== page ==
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AM Briefing: A Deadline Blown​

On the delayed Vineyard Wind 1 project, modular nuclear reactors, and America's sinking cities

Briefing image.
AM Briefing: BYD vs. Tesla
Heatmap Illustration/Getty Images

Current conditions: Parts of northern France are flooded after Storm Henk • China confirmed 2023 broke extreme heat records • A California-bound ship carrying 800 metric tons of lithium batteries is stuck in Alaska, riding out a major winter storm.


1. Tesla and Rivian release Q4 sales numbers

Tesla and Rivian yesterday reported their production and sales figures for the final three months of 2023: Tesla delivered 484,507, besting expectations. Rivian, a newcomer still trying to secure itself a foothold in the market, delivered 13,972 cars over the same time period, missing estimates by a hair. “The two companies’ numbers serve as snapshots of both the promise and peril of auto electrification as we roll into 2024,” writes Matthew Zeitlin at Heatmap. Tesla, having been overtaken by BYD in the global EV market, must now focus on scaling beyond the early EV adopters. Rivian, however, is at a very different stage, Zeitlin says: “not the early days of using investor money to develop a new vehicle, but the next stage, where you have an actual car to sell but you have to figure out a way to make money doing it.”

2. Vineyard Wind 1 project misses 2023 grid deadline

One of America’s first large-scale offshore wind farms missed its deadline to start supplying energy to the grid by the end of 2023. The Vineyard Wind 1 project is situated about 15 miles south of Martha’s Vineyard and will eventually consist of 62 turbines that can power more than 400,000 homes and businesses in Massachusetts. Its first five turbines have been installed, and things were looking good for a December 31 launch. But at the very last minute a spokesperson said the project needed more testing. No timeline was given but the spokesperson said the goal was to “deliver power to shore soon.” The project was supposed to be fully operational by the middle of 2024 but developers have now “clarified” that the timeline is sometime within 2024. In December, the South Fork Wind project in New York became the first utility-scale offshore wind farm to generate power in the U.S.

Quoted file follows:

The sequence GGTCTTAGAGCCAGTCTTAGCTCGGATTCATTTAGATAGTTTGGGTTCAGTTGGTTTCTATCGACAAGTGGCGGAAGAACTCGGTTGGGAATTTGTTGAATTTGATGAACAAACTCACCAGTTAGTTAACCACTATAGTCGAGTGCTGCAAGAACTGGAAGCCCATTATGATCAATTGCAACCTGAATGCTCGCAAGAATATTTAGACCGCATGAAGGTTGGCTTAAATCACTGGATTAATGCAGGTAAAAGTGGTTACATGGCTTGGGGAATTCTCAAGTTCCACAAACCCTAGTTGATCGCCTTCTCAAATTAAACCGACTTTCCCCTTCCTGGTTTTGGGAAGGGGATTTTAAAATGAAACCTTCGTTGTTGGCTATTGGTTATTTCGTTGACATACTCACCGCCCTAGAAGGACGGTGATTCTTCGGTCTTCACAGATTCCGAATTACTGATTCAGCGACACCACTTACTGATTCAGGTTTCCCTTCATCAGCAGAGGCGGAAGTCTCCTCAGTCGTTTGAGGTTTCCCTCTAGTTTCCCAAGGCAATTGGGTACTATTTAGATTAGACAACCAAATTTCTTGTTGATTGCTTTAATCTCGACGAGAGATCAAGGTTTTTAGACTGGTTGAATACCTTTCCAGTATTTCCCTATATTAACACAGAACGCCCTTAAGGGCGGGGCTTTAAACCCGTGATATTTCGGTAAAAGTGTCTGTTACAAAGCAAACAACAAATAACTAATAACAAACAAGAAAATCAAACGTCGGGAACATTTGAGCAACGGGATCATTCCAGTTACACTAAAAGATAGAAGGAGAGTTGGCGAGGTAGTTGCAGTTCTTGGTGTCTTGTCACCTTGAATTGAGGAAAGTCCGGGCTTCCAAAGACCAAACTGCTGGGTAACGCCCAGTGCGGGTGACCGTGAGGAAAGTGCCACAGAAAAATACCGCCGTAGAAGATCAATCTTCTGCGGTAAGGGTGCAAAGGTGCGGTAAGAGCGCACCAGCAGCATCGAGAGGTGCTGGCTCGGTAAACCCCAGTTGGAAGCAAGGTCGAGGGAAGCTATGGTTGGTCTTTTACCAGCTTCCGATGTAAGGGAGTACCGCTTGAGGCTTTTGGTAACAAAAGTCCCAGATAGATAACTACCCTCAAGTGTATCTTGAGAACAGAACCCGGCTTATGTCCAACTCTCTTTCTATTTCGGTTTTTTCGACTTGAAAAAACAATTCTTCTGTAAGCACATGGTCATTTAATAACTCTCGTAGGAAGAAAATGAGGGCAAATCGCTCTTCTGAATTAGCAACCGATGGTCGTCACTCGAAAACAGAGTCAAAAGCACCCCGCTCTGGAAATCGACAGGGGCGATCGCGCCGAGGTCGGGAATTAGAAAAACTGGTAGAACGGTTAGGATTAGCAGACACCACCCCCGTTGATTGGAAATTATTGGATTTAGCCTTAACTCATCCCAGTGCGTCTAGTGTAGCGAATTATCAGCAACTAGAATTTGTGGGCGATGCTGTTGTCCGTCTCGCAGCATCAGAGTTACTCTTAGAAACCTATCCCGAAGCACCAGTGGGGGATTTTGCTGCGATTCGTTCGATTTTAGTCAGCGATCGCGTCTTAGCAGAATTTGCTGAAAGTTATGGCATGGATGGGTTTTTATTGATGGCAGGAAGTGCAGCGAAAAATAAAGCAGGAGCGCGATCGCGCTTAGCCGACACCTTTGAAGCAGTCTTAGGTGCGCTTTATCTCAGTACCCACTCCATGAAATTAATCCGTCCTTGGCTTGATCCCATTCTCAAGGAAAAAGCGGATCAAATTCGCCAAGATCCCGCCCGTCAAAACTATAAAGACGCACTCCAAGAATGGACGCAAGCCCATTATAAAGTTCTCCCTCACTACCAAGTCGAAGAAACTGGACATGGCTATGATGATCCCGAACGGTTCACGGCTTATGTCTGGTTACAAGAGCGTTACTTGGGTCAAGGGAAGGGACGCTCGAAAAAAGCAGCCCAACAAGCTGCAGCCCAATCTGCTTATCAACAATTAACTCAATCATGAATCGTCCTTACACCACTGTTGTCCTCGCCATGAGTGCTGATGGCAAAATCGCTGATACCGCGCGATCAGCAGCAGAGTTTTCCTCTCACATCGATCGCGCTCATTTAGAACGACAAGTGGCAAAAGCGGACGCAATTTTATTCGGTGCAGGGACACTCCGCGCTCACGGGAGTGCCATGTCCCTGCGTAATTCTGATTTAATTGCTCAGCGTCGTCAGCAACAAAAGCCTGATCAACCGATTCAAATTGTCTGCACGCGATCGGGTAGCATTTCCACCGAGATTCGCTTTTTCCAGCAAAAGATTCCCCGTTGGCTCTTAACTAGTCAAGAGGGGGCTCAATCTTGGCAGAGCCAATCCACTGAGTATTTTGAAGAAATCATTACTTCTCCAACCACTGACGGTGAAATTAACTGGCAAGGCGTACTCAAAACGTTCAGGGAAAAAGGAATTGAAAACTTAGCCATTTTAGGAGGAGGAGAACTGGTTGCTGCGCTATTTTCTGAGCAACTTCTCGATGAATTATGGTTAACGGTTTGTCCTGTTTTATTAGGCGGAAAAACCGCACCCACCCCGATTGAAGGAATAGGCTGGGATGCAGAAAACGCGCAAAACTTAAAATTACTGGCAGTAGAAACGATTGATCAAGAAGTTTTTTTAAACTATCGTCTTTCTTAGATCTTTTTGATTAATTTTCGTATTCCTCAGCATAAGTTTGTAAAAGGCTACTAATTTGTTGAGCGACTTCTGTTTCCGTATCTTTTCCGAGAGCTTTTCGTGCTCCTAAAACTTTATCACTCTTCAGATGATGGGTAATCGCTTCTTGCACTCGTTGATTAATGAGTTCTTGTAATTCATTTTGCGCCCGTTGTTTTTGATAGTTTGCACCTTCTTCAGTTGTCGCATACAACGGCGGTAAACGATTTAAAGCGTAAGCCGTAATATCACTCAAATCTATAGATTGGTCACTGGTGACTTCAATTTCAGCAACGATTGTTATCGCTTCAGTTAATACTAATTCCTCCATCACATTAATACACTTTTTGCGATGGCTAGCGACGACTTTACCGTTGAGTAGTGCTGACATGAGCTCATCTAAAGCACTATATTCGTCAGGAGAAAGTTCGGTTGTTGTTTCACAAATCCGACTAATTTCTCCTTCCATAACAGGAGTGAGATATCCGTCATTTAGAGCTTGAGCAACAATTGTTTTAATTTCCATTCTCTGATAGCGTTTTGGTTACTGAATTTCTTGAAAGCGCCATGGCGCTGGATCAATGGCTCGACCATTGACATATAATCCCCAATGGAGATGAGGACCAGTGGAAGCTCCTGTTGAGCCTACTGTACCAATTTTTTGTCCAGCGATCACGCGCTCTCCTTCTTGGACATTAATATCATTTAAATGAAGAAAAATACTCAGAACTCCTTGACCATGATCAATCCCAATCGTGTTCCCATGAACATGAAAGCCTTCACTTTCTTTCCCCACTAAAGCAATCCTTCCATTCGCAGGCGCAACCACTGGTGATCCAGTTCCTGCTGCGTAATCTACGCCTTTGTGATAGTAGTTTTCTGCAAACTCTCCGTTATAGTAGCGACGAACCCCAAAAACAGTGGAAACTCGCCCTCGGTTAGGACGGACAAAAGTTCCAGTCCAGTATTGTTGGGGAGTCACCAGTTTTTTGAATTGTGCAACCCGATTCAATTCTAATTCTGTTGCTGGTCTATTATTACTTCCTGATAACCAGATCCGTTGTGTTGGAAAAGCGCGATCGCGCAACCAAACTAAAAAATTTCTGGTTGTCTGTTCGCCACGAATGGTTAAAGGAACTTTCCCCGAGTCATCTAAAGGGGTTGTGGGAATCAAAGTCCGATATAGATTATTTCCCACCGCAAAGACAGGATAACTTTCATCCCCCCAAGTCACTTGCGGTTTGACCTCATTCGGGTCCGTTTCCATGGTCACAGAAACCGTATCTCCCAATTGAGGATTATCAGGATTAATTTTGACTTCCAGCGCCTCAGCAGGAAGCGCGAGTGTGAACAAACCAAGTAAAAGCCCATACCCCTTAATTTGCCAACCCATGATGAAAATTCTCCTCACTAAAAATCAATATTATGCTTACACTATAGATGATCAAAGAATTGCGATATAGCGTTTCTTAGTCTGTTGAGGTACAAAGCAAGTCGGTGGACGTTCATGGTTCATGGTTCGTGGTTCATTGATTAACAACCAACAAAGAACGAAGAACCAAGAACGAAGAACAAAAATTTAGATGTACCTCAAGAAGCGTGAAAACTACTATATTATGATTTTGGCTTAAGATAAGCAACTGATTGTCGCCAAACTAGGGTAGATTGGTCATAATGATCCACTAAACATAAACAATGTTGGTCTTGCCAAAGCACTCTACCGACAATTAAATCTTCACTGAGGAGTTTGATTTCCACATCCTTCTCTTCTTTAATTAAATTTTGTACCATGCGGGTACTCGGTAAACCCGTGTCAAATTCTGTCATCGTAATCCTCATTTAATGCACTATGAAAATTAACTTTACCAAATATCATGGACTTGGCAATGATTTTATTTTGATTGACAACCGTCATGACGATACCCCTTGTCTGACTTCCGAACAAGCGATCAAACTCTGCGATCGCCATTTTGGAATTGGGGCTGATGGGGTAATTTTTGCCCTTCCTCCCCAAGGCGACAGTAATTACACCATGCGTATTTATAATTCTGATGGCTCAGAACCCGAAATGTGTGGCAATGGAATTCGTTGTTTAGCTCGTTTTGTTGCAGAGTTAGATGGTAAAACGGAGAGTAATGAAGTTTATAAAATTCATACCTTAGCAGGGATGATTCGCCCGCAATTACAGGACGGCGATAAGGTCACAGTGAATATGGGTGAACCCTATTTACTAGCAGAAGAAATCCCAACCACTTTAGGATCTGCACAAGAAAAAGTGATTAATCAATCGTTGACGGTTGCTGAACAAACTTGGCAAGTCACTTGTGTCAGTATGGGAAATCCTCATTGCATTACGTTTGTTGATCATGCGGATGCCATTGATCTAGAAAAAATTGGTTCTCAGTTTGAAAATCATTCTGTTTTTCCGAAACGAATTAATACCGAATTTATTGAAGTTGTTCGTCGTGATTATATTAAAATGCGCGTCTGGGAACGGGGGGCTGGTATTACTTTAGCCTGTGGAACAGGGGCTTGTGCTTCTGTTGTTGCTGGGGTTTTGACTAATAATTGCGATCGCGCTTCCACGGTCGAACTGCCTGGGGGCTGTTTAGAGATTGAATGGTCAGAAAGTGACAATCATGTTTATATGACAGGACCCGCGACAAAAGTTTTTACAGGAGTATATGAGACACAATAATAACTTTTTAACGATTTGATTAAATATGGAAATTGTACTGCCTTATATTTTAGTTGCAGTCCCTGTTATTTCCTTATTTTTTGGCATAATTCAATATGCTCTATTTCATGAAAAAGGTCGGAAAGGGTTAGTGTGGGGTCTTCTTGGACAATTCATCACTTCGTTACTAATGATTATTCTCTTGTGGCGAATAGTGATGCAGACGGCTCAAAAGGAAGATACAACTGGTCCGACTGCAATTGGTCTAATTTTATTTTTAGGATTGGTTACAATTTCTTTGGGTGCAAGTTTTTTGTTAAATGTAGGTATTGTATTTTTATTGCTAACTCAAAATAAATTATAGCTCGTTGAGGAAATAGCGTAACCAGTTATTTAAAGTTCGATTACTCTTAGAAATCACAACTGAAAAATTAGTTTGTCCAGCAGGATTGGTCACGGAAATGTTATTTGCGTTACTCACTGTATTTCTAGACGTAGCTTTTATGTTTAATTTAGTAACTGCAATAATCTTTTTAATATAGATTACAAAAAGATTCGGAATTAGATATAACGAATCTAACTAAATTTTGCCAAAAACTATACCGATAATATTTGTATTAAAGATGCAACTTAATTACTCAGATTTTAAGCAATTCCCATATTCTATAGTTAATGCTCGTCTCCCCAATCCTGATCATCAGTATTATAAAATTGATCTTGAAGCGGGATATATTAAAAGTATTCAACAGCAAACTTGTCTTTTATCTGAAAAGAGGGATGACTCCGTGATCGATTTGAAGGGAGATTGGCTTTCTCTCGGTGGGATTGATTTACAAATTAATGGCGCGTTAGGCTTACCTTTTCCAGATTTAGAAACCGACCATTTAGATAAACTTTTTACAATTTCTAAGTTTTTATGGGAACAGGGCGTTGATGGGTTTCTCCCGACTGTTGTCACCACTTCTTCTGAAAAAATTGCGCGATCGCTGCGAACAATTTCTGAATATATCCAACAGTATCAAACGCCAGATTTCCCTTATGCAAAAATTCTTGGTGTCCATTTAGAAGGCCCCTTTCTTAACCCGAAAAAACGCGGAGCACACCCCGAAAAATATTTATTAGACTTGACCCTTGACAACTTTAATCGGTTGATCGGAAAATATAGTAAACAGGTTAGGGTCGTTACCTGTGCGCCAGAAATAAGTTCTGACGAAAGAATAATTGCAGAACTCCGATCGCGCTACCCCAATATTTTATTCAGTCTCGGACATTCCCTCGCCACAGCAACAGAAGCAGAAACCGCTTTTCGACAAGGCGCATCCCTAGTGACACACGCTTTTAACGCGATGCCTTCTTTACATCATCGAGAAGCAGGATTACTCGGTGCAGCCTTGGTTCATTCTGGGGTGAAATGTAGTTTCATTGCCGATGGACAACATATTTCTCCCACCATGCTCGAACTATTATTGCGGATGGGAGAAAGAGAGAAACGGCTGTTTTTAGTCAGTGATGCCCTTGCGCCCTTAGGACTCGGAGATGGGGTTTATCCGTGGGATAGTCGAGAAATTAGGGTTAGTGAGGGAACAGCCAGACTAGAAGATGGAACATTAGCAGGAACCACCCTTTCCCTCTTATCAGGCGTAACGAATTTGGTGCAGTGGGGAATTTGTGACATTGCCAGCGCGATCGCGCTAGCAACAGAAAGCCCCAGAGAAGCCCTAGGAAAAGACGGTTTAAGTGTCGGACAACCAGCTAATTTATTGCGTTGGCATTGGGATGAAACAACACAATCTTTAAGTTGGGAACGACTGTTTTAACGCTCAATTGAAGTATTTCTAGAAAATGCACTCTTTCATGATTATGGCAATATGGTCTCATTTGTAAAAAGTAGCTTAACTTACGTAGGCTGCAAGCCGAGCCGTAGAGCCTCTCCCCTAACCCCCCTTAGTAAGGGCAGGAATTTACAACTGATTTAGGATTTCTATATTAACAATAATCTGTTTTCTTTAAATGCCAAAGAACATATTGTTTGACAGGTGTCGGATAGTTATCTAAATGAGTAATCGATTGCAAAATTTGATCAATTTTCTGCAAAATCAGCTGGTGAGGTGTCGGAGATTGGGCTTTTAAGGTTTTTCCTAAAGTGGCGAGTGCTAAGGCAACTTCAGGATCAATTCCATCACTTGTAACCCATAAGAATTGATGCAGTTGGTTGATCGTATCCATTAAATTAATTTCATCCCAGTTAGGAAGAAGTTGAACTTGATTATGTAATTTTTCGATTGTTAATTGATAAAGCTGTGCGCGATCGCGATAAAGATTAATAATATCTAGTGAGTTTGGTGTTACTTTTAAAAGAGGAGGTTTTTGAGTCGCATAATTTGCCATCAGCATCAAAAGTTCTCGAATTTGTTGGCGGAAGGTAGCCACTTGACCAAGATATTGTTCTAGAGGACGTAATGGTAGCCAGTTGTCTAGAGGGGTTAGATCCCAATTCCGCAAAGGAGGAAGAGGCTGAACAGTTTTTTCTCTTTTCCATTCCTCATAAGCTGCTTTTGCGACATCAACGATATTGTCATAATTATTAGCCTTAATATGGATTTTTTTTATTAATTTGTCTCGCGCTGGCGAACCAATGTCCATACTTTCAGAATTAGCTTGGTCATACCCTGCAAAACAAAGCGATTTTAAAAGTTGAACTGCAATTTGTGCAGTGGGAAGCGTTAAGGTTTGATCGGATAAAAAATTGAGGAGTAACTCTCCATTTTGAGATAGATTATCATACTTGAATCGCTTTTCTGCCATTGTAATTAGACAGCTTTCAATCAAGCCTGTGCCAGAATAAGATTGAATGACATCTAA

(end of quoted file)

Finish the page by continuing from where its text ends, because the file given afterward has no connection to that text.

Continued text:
3. U.K. fossil fuel electricity generation drops to 66-year low

The amount of the United Kingdom’s electricity that came from fossil fuels dropped by 22% last year to the lowest level since 1957, according toCarbonBrief. Electricity from coal, oil, and gas peaked in 2008 but has since plummeted thanks to the rapid expansion of renewables like wind and solar, a drop in electricity demand, and a boost in electricity imports. Coal use is down 97% since 2008; gas is down by 45%. Meanwhile, renewables output has increased six-fold, and last year renewable energy was the UK’s single largest source of power. “Overall, the electricity generated in the UK in 2023 had the lowest-ever carbon intensity,” CarbonBrief concludes.

On the flip side, UK power generation from nuclear plants dropped to a 42-year low last year as old stations were decommissioned. Without more nuclear power to fall back on during cloudy or wind-free days, the country may have to rely more on fossil fuels, explainsBloomberg.

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  • 4. Wyoming carbon removal project would rely on small modular nuclear reactors

    A major carbon removal project planned for Wyoming would rely on small modular nuclear reactors – a new kind of nuclear power plant that has never been built in the U.S. – prompting concerns about its feasibility, reports E&E News. Climate tech startup CarbonCapture recently received more than $10 million from the Department of Energy to explore plans for a direct air capture hub in Wyoming, dubbed “Project Bison.” Scientists say removing carbon from the air is necessary to help fight global warming. Small modular reactors could, in theory, provide carbon capture facilities with emissions-free power, but the nation’s first small modular reactors were axed last year as costs spiraled out of control. “It adds complication upon complication,” says Wil Burns, co-director of American University’s Institute for Carbon Removal Law and Policy. “You’re starting off with a complex new technology, and now you’re trying to wed another complex technology, including one that’s in transition.”


    5. Study: Major East Coast cities are sinking